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'They Feel Like Outsiders and They Don't Want to Be'

INTERACTIVE TIMELINE
This audio and video timeline chronicles the battle from the perspective of a lieutenant killed in the fight, Jonathan Brostrom, and his father, who has sought answers to what went wrong.

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"They have been cut off for a year," Pearl said. "They feel like outsiders and they don't want to be."

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'Just Not Listening'

A few miles south of Wanat, the violent Korengal Valley shows the perils of persistence. Instead of leaving, U.S. troops have for the past several years battled the Taliban to a bloody stalemate. Foreign fighters and the Taliban have kept the fight going by paying villagers to attack U.S. and Afghan army troops. "Right now, we are the economy in the Korengal Valley," Pearl said.

The United States has spent millions of dollars on attempts to pave the road that leads into the valley in an effort to jump-start the local economy and provide residents with an alternative to fighting. But the project has been stalled for more than two years because of violence. Last month, the United States paid a private Afghan security company $2 million to protect construction workers in the valley. A few days into the contract, insurgents stormed the security company's outposts, killed six Afghan guards and took dozens of rifles and hundreds of rounds of ammunition.

"The Korengal really functions on its own," Pearl said. "The people there don't want to be connected to the rest of the country. So roads don't mean anything to them. . . . The population there is just not listening to us."

After years of frustration, countless firefights and at least a dozen U.S. fatalities, Pearl has concluded that his best option is to leave the Korengal sometime next year. "I have a full-sized company dedicated to a valley with a population of 4,200 people," he said. "I am sure there are valleys in Afghanistan with 100,000 people and no U.S. troops. You have got to ask yourself: Why? Why is this one valley so strategically important?"

The U.S. commander's main focus is the Pech River Valley, which is home to the vast majority of the people in his sector. Over the past several years, the United States has pumped more than $40 million into the valley to pave roads and is starting to see signs of progress. The markets along the main road are bustling, and U.S. officials said they have begun to detect the faint pulse of a functioning Afghan government in the area.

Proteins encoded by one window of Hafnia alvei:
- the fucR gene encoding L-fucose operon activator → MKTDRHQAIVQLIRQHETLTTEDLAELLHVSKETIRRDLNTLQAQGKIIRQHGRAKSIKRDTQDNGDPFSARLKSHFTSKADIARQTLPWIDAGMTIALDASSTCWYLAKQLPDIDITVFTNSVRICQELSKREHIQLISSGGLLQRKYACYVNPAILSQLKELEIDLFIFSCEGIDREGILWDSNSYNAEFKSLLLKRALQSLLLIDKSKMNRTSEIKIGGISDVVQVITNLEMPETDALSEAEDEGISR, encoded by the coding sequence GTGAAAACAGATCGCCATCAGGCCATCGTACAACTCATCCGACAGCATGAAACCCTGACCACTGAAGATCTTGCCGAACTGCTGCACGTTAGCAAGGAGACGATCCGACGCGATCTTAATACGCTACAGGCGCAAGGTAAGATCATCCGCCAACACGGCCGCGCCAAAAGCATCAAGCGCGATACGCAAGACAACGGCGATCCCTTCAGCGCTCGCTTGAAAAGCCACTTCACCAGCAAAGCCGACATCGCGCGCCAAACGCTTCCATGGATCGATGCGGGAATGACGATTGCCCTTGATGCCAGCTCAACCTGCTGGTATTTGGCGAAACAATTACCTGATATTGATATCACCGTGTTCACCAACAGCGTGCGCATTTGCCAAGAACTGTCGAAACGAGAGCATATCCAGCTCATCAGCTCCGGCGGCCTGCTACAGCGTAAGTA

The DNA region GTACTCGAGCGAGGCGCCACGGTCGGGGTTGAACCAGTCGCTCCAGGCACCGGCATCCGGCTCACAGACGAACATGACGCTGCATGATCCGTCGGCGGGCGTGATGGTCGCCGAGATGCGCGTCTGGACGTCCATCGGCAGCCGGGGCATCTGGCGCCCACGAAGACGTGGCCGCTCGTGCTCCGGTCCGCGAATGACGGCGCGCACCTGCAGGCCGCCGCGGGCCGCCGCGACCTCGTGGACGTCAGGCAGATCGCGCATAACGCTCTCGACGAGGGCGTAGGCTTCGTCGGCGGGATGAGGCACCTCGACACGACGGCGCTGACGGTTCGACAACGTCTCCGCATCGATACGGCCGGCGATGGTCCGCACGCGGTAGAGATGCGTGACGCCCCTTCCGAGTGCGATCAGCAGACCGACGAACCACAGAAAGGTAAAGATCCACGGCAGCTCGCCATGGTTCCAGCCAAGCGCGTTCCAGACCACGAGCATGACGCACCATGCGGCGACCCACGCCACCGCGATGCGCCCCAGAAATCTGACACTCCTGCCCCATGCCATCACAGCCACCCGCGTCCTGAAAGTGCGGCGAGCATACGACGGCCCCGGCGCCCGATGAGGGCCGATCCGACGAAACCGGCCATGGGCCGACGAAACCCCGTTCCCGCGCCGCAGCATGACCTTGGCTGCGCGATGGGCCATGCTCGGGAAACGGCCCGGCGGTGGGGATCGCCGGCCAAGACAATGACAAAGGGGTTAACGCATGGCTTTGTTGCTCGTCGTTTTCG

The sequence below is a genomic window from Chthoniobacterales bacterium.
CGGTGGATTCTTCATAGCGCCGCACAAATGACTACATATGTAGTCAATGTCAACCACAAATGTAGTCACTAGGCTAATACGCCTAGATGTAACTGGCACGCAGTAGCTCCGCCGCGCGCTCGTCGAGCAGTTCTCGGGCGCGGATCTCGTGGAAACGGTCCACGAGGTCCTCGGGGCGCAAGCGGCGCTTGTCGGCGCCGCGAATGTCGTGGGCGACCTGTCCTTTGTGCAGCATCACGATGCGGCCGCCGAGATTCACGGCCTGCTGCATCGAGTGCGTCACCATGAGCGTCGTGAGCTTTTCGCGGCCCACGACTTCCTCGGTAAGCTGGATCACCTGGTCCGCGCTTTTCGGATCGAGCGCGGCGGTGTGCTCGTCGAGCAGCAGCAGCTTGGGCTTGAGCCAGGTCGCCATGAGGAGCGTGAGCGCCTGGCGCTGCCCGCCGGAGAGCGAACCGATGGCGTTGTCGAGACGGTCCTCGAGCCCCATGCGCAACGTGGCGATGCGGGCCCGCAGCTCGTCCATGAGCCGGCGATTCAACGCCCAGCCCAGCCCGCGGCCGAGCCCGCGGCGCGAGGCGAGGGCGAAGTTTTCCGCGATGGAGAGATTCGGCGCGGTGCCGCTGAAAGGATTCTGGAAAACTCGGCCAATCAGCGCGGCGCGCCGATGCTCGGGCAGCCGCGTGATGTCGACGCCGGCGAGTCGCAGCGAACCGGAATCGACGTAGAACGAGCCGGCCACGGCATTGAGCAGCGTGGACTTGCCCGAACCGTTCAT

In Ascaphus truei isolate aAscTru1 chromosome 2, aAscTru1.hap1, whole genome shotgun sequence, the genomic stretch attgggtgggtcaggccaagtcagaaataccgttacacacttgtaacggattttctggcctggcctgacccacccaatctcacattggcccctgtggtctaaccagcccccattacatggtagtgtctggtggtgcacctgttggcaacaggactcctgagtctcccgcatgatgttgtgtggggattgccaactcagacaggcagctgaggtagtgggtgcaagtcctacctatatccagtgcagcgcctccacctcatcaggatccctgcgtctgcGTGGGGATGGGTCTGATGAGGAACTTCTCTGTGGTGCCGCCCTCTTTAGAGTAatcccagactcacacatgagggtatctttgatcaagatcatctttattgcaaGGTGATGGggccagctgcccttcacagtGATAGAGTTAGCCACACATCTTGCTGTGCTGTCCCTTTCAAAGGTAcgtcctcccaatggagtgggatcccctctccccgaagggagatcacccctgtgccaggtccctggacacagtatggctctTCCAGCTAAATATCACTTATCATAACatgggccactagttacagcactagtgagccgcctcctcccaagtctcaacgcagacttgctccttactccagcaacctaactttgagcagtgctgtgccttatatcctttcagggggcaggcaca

Pearl's hope is that Afghans in the Waygal, Korengal and other small valleys that feed the Pech River will see the progress in the main valley and want some of the same. The danger remains that unrest in the smaller valleys will spill into the Pech River Valley, which is still a violent place. Afghan trucks, carrying supplies for U.S. and Afghan military bases, are regularly attacked when they travel without security on the main road.

Usually the truck drivers wait at the opening of the valley for a U.S. Army patrol to pass and then they follow it, a practice soldiers have dubbed "strap hanging." Lining the sides of the road are the remains of scorched trucks belonging to drivers too impatient to wait for an informal escort.

Enemy fighters from the five smaller valleys along the Pech often descend to launch attacks on U.S. and Afghan forces from the high ground on either side. Assaults have risen in each of the past three years, and during its first 75 days in Afghanistan, Pearl's battalion suffered four fatalities and 50 Purple Hearts were awarded to wounded soldiers.

The most recent of those deaths came in early September when insurgents, armed with rifles and rocket-propelled grenades, opened fire on a U.S. patrol and killed Sgt. Youvert Loney.

On Sept. 17, after meeting with the Wanat district governor, Pearl sped down the Pech valley's main road to attend Loney's memorial service.

About 100 soldiers had gathered in a large maintenance bay. Pictures of Loney, 28, were beamed onto a white sheet on a wall in the building. "In Loney's first six months in my squad, I think his only words were, 'Roger, Sergeant,' and 'I'm good,' " Sgt. 1st Class Daniel Shealy said. During winter, Loney, a native of Micronesia, was more expansive: "It's cold, Sergeant, but I'm good."

His friends described how a grenade slammed into his Humvee in 2006 during his first tour of Iraq, injuring his back. At Fort Carson, Colo., he hid his pain from superiors because he was concerned he might be disqualified from deploying to Afghanistan. In late 2008, his wife gave birth to their first son, Youvert Jr. Six months later, he left for the war.

When the eulogies were done, an honor detail fired 21 shots. A flock of birds, startled by the noise, flew over the maintenance bay where Pearl tried to console Loney's fellow soldiers as they headed back to their base. "Stay strong," Pearl said as he placed his palm on the back of a distraught soldier's neck.

The Taliban fighters who had killed the sergeant came from one of the capillary valleys. "The Sergeant Loneys make it hard, but you can't let these small valleys become personal," Pearl said. He was determined to keep his battalion focused on the main Pech River Valley.

For Brostrom, the father of the platoon leader killed at Wanat, the village and the surrounding Waygal Valley will always be personal. The last time U.S. forces were in the village, it was still smoldering from the battle.

"That town was leveled. Buildings were destroyed. People's homes were gone, and then the military decided it wasn't important," Brostrom said. "What I'd really like to know is: What did my son and what did those other sons die for?"


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